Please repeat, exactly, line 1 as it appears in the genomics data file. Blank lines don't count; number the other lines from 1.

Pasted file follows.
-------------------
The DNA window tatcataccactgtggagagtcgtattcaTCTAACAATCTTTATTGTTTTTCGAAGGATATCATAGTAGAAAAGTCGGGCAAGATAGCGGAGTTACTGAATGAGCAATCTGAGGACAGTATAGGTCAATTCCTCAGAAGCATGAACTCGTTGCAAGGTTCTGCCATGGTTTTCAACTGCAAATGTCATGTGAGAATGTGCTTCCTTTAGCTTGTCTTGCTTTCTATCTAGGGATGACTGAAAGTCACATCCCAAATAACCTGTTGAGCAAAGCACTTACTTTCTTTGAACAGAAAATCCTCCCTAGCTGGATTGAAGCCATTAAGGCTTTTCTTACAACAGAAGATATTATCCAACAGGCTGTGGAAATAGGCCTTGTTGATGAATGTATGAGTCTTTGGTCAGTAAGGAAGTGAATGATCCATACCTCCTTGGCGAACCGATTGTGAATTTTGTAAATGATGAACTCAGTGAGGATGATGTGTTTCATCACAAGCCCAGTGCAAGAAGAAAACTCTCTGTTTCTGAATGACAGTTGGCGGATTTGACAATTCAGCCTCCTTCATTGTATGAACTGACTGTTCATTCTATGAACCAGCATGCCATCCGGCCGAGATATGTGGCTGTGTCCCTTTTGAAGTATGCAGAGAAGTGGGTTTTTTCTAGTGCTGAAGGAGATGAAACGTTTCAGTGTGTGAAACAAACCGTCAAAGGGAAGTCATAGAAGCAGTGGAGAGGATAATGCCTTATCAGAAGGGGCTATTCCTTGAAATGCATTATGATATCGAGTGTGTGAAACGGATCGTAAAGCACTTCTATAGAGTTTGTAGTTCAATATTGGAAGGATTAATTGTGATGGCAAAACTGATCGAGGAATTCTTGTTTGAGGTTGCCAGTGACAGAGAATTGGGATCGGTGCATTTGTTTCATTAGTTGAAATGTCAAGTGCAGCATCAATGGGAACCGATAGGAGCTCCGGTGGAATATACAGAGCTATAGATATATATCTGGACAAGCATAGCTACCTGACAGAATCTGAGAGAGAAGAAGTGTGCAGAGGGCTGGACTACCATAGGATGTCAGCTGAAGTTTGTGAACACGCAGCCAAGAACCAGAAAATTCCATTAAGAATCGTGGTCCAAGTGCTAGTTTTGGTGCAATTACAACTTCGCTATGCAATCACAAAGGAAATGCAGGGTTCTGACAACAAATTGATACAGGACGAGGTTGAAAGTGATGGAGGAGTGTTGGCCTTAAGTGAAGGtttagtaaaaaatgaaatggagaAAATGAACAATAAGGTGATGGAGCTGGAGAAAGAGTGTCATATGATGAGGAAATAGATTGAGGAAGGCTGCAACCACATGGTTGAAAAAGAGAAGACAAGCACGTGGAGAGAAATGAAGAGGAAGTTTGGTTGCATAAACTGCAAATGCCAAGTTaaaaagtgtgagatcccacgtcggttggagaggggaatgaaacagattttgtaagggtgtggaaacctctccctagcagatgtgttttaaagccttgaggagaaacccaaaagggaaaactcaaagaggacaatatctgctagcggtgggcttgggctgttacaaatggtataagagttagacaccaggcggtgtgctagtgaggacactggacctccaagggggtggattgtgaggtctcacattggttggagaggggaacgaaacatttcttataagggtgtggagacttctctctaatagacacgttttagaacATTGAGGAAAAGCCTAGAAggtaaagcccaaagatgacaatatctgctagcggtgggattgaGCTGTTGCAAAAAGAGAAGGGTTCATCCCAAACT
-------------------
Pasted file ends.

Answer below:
The DNA window tatcataccactgtggagagtcgtattcaTCTAACAATCTTTATTGTTTTTCGAAGGATATCATAGTAGAAAAGTCGGGCAAGATAGCGGAGTTACTGAATGAGCAATCTGAGGACAGTATAGGTCAATTCCTCAGAAGCATGAACTCGTTGCAAGGTTCTGCCATGGTTTTCAACTGCAAATGTCATGTGAGAATGTGCTTCCTTTAGCTTGTCTTGCTTTCTATCTAGGGATGACTGAAAGTCACATCCCAAATAACCTGTTGAGCAAAGCACTTACTTTCTTTGAACAGAAAATCCTCCCTAGCTGGATTGAAGCCATTAAGGCTTTTCTTACAACAGAAGATATTATCCAACAGGCTGTGGAAATAGGCCTTGTTGATGAATGTATGAGTCTTTGGTCAGTAAGGAAGTGAATGATCCATACCTCCTTGGCGAACCGATTGTGAATTTTGTAAATGATGAACTCAGTGAGGATGATGTGTTTCATCACAAGCCCAGTGCAAGAAGAAAACTCTCTGTTTCTGAATGACAGTTGGCGGATTTGACAATTCAGCCTCCTTCATTGTATGAACTGACTGTTCATTCTATGAACCAGCATGCCATCCGGCCGAGATATGTGGCTGTGTCCCTTTTGAAGTATGCAGAGAAGTGGGTTTTTTCTAGTGCTGAAGGAGATGAAACGTTTCAGTGTGTGAAACAAACCGTCAAAGGGAAGTCATAGAAGCAGTGGAGAGGATAATGCCTTATCAGAAGGGGCTATTCCTTGAAATGCATTATGATATCGAGTGTGTGAAACGGATCGTAAAGCACTTCTATAGAGTTTGTAGTTCAATATTGGAAGGATTAATTGTGATGGCAAAACTGATCGAGGAATTCTTGTTTGAGGTTGCCAGTGACAGAGAATTGGGATCGGTGCATTTGTTTCATTAGTTGAAATGTCAAGTGCAGCATCAATGGGAACCGATAGGAGCTCCGGTGGAATATACAGAGCTATAGATATATATCTGGACAAGCATAGCTACCTGACAGAATCTGAGAGAGAAGAAGTGTGCAGAGGGCTGGACTACCATAGGATGTCAGCTGAAGTTTGTGAACACGCAGCCAAGAACCAGAAAATTCCATTAAGAATCGTGGTCCAAGTGCTAGTTTTGGTGCAATTACAACTTCGCTATGCAATCACAAAGGAAATGCAGGGTTCTGACAACAAATTGATACAGGACGAGGTTGAAAGTGATGGAGGAGTGTTGGCCTTAAGTGAAGGtttagtaaaaaatgaaatggagaAAATGAACAATAAGGTGATGGAGCTGGAGAAAGAGTGTCATATGATGAGGAAATAGATTGAGGAAGGCTGCAACCACATGGTTGAAAAAGAGAAGACAAGCACGTGGAGAGAAATGAAGAGGAAGTTTGGTTGCATAAACTGCAAATGCCAAGTTaaaaagtgtgagatcccacgtcggttggagaggggaatgaaacagattttgtaagggtgtggaaacctctccctagcagatgtgttttaaagccttgaggagaaacccaaaagggaaaactcaaagaggacaatatctgctagcggtgggcttgggctgttacaaatggtataagagttagacaccaggcggtgtgctagtgaggacactggacctccaagggggtggattgtgaggtctcacattggttggagaggggaacgaaacatttcttataagggtgtggagacttctctctaatagacacgttttagaacATTGAGGAAAAGCCTAGAAggtaaagcccaaagatgacaatatctgctagcggtgggattgaGCTGTTGCAAAAAGAGAAGGGTTCATCCCAAACT